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Two city council seats up for grabs

Two seats are up for grabs on the Claremont City Council. Incumbents Larry Schroeder and Corey Calaycay will both seek reelection.

The filing period for nomination papers and candidate statements for the March 7, 2017 Claremont City Council election began Monday, November 14. Claremont city councilmembers are elected to staggered four-year terms, with three members elected at one election, and two at the next.

“At this point, we have two official candidates—Larry and Corey are both qualified as of Tuesday afternoon,” Claremont City Clerk Shelley Desautels said.

Should no opposing candidates file, the election will be canceled and Mr. Schroeder and Mr. Calaycay will retain their seats.

The 2015 city council election was cancelled due to lack of candidates. Michael Keenan had expressed interest in making a fourth run at a seat but opted out at the last minute.

Prior to 2015, the last time a municipal election was canceled was in 1988 when former councilmembers Bill McCready and Judy Wright were reappointed.  

Three other potential candidates have pulled papers for next year’s race, Ms. Desautels said, but no one had completed the filing process as of Wednesday afternoon. The deadline is December 12.

“All it really means right now is that the filing deadline is set at December 12. There will not be an extended deadline,” Ms. Desautels said.

Should an incumbent have elected not to rerun, the deadline to file would have been extended to December 14.

Potential candidates need a minimum of 20 supporter signatures from Claremont residents who are also registered to vote. Ms. Desautels recommends that candidates collect up to, but no more than, 30 in case signatures need to eliminated due to voter registration status or overlapping.

“Residents are not permitted to sign more nominations papers than seats that are available,” she explained. “We recommend up to 30 in case there are any throwaways.”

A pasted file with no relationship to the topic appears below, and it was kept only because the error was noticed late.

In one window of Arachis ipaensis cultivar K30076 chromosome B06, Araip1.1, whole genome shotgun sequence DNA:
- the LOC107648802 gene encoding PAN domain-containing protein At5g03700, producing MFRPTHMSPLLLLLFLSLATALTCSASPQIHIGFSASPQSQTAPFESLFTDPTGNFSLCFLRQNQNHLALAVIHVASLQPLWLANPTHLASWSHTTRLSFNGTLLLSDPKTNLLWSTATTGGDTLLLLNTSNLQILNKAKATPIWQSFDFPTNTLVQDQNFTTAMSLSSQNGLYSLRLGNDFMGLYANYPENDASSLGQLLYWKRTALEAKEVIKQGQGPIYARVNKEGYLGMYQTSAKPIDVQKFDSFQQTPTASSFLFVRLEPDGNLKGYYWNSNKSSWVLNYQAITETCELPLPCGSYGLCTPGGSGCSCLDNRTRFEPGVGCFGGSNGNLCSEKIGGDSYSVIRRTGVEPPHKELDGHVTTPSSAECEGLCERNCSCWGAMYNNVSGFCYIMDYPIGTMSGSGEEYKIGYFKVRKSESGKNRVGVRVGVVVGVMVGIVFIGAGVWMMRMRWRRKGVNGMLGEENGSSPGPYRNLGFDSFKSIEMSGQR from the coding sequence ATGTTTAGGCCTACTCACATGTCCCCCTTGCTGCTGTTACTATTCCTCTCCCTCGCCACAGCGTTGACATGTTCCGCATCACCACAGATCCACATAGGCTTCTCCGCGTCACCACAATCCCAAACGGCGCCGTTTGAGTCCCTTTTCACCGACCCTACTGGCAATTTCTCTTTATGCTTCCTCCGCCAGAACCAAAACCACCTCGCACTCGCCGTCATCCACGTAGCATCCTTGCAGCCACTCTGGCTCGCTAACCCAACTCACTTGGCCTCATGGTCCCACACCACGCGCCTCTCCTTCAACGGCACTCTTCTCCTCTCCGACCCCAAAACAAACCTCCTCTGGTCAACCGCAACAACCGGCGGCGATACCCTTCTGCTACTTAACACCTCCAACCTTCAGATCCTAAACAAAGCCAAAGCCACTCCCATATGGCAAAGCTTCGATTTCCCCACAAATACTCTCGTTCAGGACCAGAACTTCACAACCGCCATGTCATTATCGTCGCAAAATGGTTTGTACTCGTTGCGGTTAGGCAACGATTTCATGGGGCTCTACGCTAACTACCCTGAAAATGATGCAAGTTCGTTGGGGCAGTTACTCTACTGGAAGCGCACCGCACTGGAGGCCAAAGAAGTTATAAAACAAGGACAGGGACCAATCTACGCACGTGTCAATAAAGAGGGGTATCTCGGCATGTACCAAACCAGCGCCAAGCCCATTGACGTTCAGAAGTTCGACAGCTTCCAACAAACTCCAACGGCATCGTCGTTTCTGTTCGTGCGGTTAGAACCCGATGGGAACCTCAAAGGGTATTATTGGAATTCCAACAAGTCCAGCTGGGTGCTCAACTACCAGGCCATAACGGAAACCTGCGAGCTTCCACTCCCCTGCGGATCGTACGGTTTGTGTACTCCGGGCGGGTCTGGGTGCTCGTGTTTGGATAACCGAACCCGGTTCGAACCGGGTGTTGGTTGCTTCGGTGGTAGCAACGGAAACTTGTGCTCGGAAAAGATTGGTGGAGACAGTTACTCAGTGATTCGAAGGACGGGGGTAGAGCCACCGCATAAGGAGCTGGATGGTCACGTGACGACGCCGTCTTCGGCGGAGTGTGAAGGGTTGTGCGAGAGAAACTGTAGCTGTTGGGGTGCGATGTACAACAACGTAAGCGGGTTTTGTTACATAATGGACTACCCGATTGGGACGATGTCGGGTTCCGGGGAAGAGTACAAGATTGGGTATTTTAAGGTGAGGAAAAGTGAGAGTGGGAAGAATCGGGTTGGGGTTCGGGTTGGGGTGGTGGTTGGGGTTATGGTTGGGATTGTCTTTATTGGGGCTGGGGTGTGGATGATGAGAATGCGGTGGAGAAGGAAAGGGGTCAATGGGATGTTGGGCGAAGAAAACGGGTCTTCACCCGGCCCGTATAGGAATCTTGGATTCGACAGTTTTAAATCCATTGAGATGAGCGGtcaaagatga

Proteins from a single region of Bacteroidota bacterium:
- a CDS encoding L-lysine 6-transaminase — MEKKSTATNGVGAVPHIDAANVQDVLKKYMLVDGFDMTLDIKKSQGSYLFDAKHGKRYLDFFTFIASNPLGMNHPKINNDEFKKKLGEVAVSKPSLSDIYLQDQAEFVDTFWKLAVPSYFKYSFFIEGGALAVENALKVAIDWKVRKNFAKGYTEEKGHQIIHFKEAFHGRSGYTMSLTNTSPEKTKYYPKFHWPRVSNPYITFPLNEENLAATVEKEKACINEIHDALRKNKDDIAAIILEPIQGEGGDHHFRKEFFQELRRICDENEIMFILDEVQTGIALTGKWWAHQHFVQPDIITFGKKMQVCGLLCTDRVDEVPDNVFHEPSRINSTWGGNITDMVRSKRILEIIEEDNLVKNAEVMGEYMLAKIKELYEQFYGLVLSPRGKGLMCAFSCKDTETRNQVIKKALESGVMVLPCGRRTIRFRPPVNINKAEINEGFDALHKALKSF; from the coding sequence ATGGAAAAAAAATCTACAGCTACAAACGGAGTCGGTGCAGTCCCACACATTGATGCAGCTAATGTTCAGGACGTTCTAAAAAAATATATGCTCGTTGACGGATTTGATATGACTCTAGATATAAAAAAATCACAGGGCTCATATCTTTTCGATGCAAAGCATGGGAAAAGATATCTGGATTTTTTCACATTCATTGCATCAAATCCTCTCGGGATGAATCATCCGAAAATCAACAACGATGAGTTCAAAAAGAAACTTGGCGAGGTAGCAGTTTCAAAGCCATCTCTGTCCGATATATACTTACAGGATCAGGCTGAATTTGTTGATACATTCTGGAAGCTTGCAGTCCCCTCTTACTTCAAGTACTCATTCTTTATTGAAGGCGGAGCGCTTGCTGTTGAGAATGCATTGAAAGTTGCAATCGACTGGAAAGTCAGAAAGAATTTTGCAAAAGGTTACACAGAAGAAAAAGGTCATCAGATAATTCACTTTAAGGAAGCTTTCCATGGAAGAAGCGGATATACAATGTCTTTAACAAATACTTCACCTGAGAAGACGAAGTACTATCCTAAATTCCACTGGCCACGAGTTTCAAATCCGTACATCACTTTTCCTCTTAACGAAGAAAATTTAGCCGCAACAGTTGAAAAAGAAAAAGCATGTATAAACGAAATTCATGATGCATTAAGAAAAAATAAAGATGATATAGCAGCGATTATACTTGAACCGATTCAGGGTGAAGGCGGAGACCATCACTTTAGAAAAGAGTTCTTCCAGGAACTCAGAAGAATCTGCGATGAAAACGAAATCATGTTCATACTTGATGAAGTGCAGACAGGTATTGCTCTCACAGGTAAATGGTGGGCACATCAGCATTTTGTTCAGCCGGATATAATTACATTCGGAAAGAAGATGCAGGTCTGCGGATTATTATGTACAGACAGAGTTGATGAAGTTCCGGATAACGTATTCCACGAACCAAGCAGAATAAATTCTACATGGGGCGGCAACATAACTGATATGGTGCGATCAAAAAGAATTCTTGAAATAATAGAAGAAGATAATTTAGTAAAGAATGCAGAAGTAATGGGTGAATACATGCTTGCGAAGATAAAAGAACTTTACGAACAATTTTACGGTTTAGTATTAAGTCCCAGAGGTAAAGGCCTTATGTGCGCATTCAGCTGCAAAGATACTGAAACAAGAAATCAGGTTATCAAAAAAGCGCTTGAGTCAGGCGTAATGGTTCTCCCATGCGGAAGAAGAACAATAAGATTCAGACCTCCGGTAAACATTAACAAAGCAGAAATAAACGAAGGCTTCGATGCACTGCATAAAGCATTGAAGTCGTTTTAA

For the March election, residents may only sign the nomination papers of two candidates; any more than that will be disqualified.

Councilmember Corey Calaycay, who officially filed with the clerk on Tuesday afternoon, will seek his fourth term on the council.

“We have challenges that need to be focused on,” Mr. Calaycay said. “We have round two with regard to the water. We need to take a look at that and see what our options are with that fight, because residents spoke pretty loudly.”

Another issue Mr. Calaycay would like to continue working on is public safety.

“There’s been an uptick. We need to continue to be vigilant in our efforts to support our police department to keep residents safe,” he said.

A third pressing issue for Mr. Calaycay is the city’s management of storm water.

“We need to continue to try to work with the agencies involved to find good ways to address concerns while keeping it cost-effective. We don’t want to contaminate our ground water,” he said.

Mr. Calaycay is in the early stages of his campaign, but has selected Bill Bueller as his treasurer.

“I have people who are prepared to become involved when we get to that point. Now I’m taking care of what I need to do to file my papers.”

Mayor Pro Tem Larry Schroeder is in his second term and said, should he be re-elected, he would like to continue to focus on financial sustainability.

“Eight years ago the economy was bad—we had finished the Village West but many of the shops were empty. Through a combination of the council and recovering economy, we hardly have any retail open downtown now,” Mr. Schroeder said.

During his last two terms, Mr. Schroeder said he is most proud of the city’s ability to maintain a balanced budget.

“We got the financial sustainability committee together—it was a good committee—we made a course adjustment and, after some trying times, the city is in the black. So that’s good.”

Mr. Schroeder also has interest in seeing the water system acquisition through, among other concerns.

“One of the reasons I’m running is to shepherd this water thing through,” he said. “Other projects are to finish the master plans for Foothill Boulevard and the Wilderness Park. We’re coming along with those projects.”

But finance is first and foremost for Mr. Schroeder, who cites the recent opening of Keck Graduate Institute in Village West as the successful introduction of new business without altering the character of the city.

“Look at Keck at First and Indian Hill,  and then on the ground floor is Blaze Pizza. That’s perfect. That’s the sort of thing we need to do with retail. We have more work to do to keep Claremont the way it is,” he said.

As for his campaign, he served as his own treasurer twice before and said he plans to do it again.

Individuals interested in running for city council must be at least 18 years of age, be a citizen of the United States and resident of the state of California, and be a registered voter and resident within the Claremont city limits. Potential candidates should visit the city clerk at 207 Harvard Ave., Claremont to file.

For more information, contact Ms. Desautels at (909) 399-5460.

—Kathryn Dunn

editor@claremont-courier.com

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